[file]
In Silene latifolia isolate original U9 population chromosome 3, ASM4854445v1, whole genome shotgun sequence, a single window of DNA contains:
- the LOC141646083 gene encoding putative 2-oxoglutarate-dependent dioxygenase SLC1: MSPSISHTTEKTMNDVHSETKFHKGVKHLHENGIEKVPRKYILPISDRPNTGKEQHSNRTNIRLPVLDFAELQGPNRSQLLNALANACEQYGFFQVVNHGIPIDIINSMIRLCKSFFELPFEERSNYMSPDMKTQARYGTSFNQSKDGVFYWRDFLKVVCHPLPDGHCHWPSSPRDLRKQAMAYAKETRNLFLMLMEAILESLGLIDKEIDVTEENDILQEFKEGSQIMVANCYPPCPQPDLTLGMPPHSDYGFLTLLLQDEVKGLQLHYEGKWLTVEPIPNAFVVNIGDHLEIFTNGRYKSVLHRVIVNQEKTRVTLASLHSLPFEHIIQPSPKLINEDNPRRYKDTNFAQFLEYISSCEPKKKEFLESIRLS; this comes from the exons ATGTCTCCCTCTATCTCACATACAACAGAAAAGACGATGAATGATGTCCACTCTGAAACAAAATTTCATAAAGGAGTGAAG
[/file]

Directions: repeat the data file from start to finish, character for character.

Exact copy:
In Silene latifolia isolate original U9 population chromosome 3, ASM4854445v1, whole genome shotgun sequence, a single window of DNA contains:
- the LOC141646083 gene encoding putative 2-oxoglutarate-dependent dioxygenase SLC1: MSPSISHTTEKTMNDVHSETKFHKGVKHLHENGIEKVPRKYILPISDRPNTGKEQHSNRTNIRLPVLDFAELQGPNRSQLLNALANACEQYGFFQVVNHGIPIDIINSMIRLCKSFFELPFEERSNYMSPDMKTQARYGTSFNQSKDGVFYWRDFLKVVCHPLPDGHCHWPSSPRDLRKQAMAYAKETRNLFLMLMEAILESLGLIDKEIDVTEENDILQEFKEGSQIMVANCYPPCPQPDLTLGMPPHSDYGFLTLLLQDEVKGLQLHYEGKWLTVEPIPNAFVVNIGDHLEIFTNGRYKSVLHRVIVNQEKTRVTLASLHSLPFEHIIQPSPKLINEDNPRRYKDTNFAQFLEYISSCEPKKKEFLESIRLS; this comes from the exons ATGTCTCCCTCTATCTCACATACAACAGAAAAGACGATGAATGATGTCCACTCTGAAACAAAATTTCATAAAGGAGTGAAG